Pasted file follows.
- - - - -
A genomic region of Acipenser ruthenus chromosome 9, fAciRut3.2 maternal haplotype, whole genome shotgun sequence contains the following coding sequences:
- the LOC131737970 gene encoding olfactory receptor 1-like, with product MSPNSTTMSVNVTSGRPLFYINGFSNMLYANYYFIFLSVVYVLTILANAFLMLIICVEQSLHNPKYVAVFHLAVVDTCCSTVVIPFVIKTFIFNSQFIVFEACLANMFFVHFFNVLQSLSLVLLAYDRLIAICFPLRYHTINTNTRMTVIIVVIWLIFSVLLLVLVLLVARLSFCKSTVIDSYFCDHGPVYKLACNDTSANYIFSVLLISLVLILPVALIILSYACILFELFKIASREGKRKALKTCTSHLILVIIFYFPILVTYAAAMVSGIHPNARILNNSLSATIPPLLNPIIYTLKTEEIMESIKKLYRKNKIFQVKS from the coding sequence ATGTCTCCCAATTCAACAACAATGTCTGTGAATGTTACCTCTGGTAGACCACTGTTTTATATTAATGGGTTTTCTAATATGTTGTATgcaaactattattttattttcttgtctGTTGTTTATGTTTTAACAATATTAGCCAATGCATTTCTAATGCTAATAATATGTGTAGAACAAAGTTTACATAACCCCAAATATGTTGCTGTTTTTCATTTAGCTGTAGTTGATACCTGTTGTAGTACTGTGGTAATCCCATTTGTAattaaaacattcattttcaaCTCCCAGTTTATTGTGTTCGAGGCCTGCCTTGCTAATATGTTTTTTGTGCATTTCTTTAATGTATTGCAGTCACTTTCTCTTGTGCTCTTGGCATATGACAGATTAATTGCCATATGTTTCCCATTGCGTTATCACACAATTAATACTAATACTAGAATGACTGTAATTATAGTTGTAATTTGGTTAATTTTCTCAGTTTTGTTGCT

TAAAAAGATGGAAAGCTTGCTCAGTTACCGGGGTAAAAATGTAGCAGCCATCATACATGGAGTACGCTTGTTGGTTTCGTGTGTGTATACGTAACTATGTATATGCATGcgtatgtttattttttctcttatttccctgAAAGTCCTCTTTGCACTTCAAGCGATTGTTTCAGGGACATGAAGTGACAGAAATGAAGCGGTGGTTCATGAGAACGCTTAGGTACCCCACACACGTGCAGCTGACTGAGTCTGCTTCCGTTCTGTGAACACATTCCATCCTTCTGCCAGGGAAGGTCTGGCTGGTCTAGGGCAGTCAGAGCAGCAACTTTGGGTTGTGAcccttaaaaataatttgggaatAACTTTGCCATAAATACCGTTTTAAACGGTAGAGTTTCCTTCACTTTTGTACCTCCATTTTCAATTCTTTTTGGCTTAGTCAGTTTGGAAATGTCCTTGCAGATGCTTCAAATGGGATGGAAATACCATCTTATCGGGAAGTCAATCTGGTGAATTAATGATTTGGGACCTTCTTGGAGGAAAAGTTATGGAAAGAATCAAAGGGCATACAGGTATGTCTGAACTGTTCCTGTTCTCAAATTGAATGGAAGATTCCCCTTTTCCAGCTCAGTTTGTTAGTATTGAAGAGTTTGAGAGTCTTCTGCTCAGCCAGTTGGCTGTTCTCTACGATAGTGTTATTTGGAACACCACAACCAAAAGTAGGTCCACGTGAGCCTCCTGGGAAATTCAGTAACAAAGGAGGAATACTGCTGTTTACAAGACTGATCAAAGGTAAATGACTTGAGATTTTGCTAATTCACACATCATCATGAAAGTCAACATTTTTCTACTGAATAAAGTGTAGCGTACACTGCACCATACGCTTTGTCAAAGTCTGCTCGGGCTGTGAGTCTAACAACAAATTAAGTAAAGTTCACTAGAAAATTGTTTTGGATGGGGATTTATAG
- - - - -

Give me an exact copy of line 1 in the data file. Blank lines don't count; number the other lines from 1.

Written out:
A genomic region of Acipenser ruthenus chromosome 9, fAciRut3.2 maternal haplotype, whole genome shotgun sequence contains the following coding sequences: